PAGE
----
So much of our daily lives contradicts the old definition of a common culture as a homogeneous whole and demands a new model for community. Technology makes microcosms. Architecture subdivides. The marketplace places us in niches. We need a model that accepts difference and seeks the common within it — a key to the new language that arises from mixing things up. Multiculturalism tries to imagine such a model. Rather than the downfall-of-the-left naysayers accuse it of being, multiculturalism is at heart a complex lesson in the art of empathy, essential to forming a vital movement in divided times. Multiculturalism starts with a simple method: listen and learn. It uses culture’s tools (the story, the image, the custom) to ground analysis. The process takes time. As we unlearn the rhetoric of Barbie Dolls and a vengeful God, we replace it by hearing other tales, discovering other icons, celebrating other realities. If we really want a broad-based left, this is the first, most practical step.
SOME OF US DRAWN to the left since the 1970s studied politics or stumped for the Democrats in school; more often, we learned our values from what the left’s stern commentators would label “cultural.” Sometimes the way the web works is very clear, as when homocore punk band Team Dresch offers a self-defense workshop (women only!) to open a gig, or the San Francisco conceptual art team Margaret Crane/Jon Winet design tiny, elegant placards inscribed with AIDS prevention information and distribute them in restaurants. Less easy to prove, but nonetheless traceable, is the path that leads from being a Pearl Jam fan to volunteering at a center for child abuse victims, or from frequenting the Body Shop to becoming an environmentalist, or from reading a Toni Morrison novel to organizing against racist policies in your local school district. (Or reading a Morrison novel and hating Clarence Thomas; your public opinion isn’t just based on watching the nightly news, after all.)
It’s not just Lollapaloozers who believe that your life can be changed by rock and roll, or a great book, or even a TV show. Ad people know that ritual and image influence how people structure their opinions and their lives. So does the Christian right. In fact, the right understands that in the 25 years since Janis Joplin died, popular culture has helped shape a more liberal public. Anita Hill’s fall followed the summer of Thelma & Louise, and although the hearings themselves favored a horrifying conservatism, you can bet that the women and men watching at home — those who, in the next election, chose more women than ever before — took what they’d felt and learned from the confluence of imagined scenarios and cold, hard facts into the voting booth.
Now, the right aims to possess the leaky means of ideological distribution known as the popular. The right knows the value of culture; that’s why it uses talk radio and television and religion now, and why, before Clinton became the only punching bag that mattered, it fought so hard against lightning rods like Karen Finley, hip hop, and Murphy Brown. Conservatism’s superstars attract their supporters by making their narrow-minded viewpoints fleshy, funny, and moving — exactly what rock and roll, street fashion, and strains within all of the common arts have done for radical thought over the past third of a century. For the moment, the right’s wet weekend with pop has given it a ruddy glow. But the mass appeal they’re mining is a cruel one, based around bullying. Their fun is a gouge in the eye — a shtick that’s always appealed to crowds, from Shakespeare’s time to the present. Such mean-spirited fun appeals to the weakness in people, which is certainly vast, but ultimately unsatisfying. The aspect of culture that’s about learning, about expanding the self, isn’t honored here. That’s why figures like Father Coughlin and Joe McCarthy fell, and why Rush and Howard will someday, too.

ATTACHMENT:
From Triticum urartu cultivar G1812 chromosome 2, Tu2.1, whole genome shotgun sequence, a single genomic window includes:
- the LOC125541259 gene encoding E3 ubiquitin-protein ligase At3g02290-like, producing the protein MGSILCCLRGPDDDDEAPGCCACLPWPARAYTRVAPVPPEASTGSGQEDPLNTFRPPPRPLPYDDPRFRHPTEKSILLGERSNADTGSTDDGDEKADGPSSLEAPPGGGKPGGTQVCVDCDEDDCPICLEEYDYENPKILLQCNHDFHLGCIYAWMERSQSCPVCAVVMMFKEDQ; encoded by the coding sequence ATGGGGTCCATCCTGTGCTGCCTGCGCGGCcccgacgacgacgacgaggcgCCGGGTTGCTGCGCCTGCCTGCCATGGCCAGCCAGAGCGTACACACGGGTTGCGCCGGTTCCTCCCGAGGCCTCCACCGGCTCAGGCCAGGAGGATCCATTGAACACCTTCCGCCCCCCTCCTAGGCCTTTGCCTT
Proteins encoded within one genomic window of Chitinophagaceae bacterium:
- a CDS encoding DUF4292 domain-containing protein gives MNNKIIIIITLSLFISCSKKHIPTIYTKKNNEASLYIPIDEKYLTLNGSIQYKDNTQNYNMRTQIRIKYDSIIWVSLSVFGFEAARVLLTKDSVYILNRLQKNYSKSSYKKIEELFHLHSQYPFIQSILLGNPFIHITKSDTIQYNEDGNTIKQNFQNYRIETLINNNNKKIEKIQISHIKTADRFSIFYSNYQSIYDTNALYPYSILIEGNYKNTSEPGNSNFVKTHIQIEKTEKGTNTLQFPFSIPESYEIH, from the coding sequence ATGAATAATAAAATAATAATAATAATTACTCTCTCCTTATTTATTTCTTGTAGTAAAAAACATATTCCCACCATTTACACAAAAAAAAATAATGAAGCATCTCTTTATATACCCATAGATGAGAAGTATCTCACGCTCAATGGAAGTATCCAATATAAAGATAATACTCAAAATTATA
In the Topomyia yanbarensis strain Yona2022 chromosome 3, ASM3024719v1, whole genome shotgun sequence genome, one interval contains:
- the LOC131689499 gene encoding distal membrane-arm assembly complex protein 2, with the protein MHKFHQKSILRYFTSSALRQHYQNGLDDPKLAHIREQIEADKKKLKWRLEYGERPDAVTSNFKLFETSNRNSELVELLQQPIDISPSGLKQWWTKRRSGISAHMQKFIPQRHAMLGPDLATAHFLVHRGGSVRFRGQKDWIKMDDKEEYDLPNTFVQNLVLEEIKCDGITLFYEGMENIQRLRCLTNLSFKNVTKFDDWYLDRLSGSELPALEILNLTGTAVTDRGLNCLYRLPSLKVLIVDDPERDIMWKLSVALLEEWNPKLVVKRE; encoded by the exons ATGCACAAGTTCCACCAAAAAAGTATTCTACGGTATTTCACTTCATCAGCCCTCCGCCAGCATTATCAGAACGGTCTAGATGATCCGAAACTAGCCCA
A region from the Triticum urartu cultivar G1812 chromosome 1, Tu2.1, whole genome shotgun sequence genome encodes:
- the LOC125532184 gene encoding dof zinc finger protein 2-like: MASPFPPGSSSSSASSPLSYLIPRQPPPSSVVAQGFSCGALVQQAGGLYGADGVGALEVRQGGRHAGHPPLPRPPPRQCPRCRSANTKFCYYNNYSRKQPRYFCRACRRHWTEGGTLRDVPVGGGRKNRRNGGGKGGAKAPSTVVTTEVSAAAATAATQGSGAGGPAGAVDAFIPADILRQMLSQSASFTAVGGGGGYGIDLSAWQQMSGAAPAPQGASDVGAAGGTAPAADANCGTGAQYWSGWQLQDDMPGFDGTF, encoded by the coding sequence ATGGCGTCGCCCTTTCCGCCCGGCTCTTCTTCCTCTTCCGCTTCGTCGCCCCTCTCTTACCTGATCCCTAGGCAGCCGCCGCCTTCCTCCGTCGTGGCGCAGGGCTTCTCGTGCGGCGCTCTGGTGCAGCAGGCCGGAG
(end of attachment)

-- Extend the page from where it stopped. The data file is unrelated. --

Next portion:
Progressive movements have been far more successful in changing people’s worldviews. In fact, the loose web of attitudes reflecting some tie to post-’60s left politics has so successfully invaded the mainstream that it’s got its own market niche: alternative. This term, dreaded by all who feel protective of the margins, encompasses everything from earth-friendly toilet paper to postpunk music to the Internet. Its impact remains hard to bottle: there’s been a sea change in attitudes about gays and lesbians since Stonewall, for example, obvious in the wide defeat of antigay legislation in the last election as well as in the popularity of Philadelphia and k.d. lang. Yet that legislation keeps popping up, and as the tussle over gays in the military showed, many people aren’t willing to open the doors of American institutions to new values. Still, radical culture’s energy keeps regenerating, and when it’s tapped it can bring new people into the left, sustain those who are already committed, and sway those on the fence.
The feeling on the left right now may be that we need to abandon our cultural focus and get serious. I think we need to get serious about culture — as serious as we’ve ever been. We can see Melissa Etheridge at the Garden and feel uplifted, or give Mom a copy of Cornel West’s new volume and possibly affect one point of view. But we know that’s not enough. We need to retain the critique of capitalism that helps us recognize consumption as part of the system, not freedom from it. Then we need to take the next step, not abandoning the cultural but politicizing it further. That next step can lead in many different directions — toward intervening in institutions, seizing the means of production, changing our family lives, our sex lives, ourselves.
Artists and activists must be fearless now. Retreating isn’t the solution, and neither is penitence. We need to devise ways to make the symbolic a potent political weapon once again. The legacy starts here. ❖
This article from the Village Voice Archive was posted on January 14, 2020